The Ups & Downs of Triathlon Motherhood

That is my youngest daughter trying to sneak into the transition area as I trasition from the swim to the bike.

That is my youngest daughter trying to sneak into the transition area as I transition from the swim to the bike.

Time is a tricky thing.  Most of the time, moms feel like they don’t have enough time in a day to get it all done.  Whether you’re working or taking care of the kids 24/7 there is a long to-do list that never seems to get shorter because you always need to add an item even if you are lucky enough to cross one off.  Some moms are fortunate to have help while others are doing it all on their own.  It can be a battlefield at times, but also very rewarding at other times.

Let me talk about one item that should be on every mom’s list: “Doing something for yourself.”  Everyone has a different idea of what this is: reading a book, going for a run, chatting with a friend on the phone (people still use those for talking right?) or maybe relaxing in the tub.  I believe that this item must be checked off every day in order to maintain the flow of harmony and love.  If mom is happy, then everyone else is happy.

Well, my daily item involves training for my triathlon.  This is something that I am doing for myself and I immerse myself in it almost every day.  I don’t get paid to do it.  I don’t get recognized for doing it.  I just do it because I want to.  I must admit that my committment to train for a triathlon does have its ups and downs.

What is so great about being a mom who trains for a triathlon?

1.  I am a positive role model to my children.  I show them what it takes to have courage, discipline and intrinsic motivation.  I am letting them know that it is okay to express yourself and make your own choices.  They should not be afraid to take giant leaps.

2.  My family is leading a healthier life.  We follow a mostly vegetarian diet, eat plenty of fruits, vegetables and whole wheat products, and avoid processed foods.  We go for walks, play at the playground and get involved in local sports.

3.  It is the greatest feeling to accomplish something so challenging.  I love pushing myself to the limits and I am a much happier person when I workout on a regular basis.  The happiness and self-esteem I gain from my triathlon training and racing translates to my role as a mom.  I truly believe that a happier mom is a more loving mom.

4.  I have a chance to meet other moms just like me.  I finally found my niche and have had less difficulty finding friends who share similar interests.  We support each other through the rough patches and applaud each other on our successes.  It is great knowing that I don’t need to be a room mom or soccer mom in order to achieve mommy greatness.  My friends have taught me that I can be a great mom just by being who I am.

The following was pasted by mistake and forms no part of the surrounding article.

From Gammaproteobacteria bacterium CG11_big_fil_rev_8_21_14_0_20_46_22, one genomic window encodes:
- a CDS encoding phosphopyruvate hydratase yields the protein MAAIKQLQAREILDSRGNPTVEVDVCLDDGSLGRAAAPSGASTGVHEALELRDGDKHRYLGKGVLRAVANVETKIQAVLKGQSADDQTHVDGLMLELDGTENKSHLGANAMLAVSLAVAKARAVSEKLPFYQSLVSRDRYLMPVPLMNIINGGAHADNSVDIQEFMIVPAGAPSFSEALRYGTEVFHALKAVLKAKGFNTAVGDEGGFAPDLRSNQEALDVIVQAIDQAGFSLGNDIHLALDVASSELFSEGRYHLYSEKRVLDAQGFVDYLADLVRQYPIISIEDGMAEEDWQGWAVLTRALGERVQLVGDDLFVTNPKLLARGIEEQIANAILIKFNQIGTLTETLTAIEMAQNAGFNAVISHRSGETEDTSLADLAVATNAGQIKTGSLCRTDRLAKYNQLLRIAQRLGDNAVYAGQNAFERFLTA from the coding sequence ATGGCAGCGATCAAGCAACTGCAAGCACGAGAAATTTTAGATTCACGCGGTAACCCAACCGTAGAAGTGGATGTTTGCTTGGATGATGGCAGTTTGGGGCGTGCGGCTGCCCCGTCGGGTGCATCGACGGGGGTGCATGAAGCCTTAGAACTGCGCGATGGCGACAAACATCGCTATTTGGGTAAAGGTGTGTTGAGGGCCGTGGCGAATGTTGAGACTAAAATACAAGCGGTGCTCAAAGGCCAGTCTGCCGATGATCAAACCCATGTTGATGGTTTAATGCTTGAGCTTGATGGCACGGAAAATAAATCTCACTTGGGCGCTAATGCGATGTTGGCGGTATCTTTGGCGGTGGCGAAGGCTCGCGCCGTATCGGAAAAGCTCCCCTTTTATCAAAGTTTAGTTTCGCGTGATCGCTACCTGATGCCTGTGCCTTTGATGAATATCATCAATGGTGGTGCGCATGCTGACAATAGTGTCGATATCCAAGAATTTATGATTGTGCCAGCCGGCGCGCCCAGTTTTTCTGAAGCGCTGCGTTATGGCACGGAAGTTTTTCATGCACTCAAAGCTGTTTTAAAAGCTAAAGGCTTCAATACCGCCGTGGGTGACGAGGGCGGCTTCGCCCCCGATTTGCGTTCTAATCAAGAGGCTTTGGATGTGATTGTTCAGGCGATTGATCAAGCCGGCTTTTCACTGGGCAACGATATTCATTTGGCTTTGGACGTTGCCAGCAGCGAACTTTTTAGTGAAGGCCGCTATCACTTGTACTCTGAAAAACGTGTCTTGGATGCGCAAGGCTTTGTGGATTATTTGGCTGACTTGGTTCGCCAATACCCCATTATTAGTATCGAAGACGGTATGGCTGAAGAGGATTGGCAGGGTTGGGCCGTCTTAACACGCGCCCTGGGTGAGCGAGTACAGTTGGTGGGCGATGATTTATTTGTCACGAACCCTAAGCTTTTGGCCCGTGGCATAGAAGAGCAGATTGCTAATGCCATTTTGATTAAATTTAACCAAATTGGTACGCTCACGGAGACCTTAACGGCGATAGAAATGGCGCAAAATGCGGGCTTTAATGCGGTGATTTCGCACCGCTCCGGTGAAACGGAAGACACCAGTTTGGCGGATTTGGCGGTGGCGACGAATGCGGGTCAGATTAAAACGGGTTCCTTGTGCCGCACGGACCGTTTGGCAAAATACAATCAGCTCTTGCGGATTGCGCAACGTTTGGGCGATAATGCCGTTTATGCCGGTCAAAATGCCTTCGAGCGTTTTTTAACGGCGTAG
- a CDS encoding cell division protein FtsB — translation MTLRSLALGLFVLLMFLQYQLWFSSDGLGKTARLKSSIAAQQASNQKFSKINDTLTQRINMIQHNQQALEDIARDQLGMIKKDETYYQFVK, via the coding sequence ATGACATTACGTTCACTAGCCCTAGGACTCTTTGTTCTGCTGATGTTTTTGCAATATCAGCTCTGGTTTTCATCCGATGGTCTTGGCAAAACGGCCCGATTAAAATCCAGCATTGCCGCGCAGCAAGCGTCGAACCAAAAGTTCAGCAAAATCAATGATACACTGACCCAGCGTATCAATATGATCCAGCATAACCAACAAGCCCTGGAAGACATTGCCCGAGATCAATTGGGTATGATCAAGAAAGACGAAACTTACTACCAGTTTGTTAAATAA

What is not so great about being a mom who trains for a triathlon?

1.  It takes away precious time.  It is not like reading a book for a half an hour before bedtime.  I commit a minimum of 2 hours a day, 6 days a week to working out.  I get up early, go to the gym before or after work or just lug my kids with me to gym so they can be supervised in the daycare while I workout.  That is less time that I have to spend with my family in addition to the time taken away while I am at work.

2.  Criticism from other parents (or even spouses) for #1.  They assume that you don’t want to spend time with your family and that you are selfish for choosing an activity that would take away so much precious time.  Fortunately I have a very supportive husband who understands how important fitness is to me.  There are some moms out there who do not have that kind of support.

3.  Pure exhaustion.  Between getting the kids ready for school, transporting kids to school and activities, going to work, cooking dinner, doing chores and training for this triathlon, I am one exhausted mom.  If it weren’t for my husband’s help I would be even more exhausted.  I have somehow managed to train for marathons while my husband was deployed… not sure how I survived, but it definitely wasn’t easy.

4.  In #3 I mentioned something about doing chores.  Yeah, that doesn’t really happen.  Chores are considered very low priority so don’t be surprised when you enter my house.  I am lucky if I can get the dishes done on a daily basis.  And of course the laundry… there is a lot of laundry when you are training for a triathlon (and when you have 3 girls).

Every path we choose will have its ups and downs.  I know that I am on the right path even though it took me awhile to get here.  I love being a mom AND a triathlete (along with all of the other roles I play).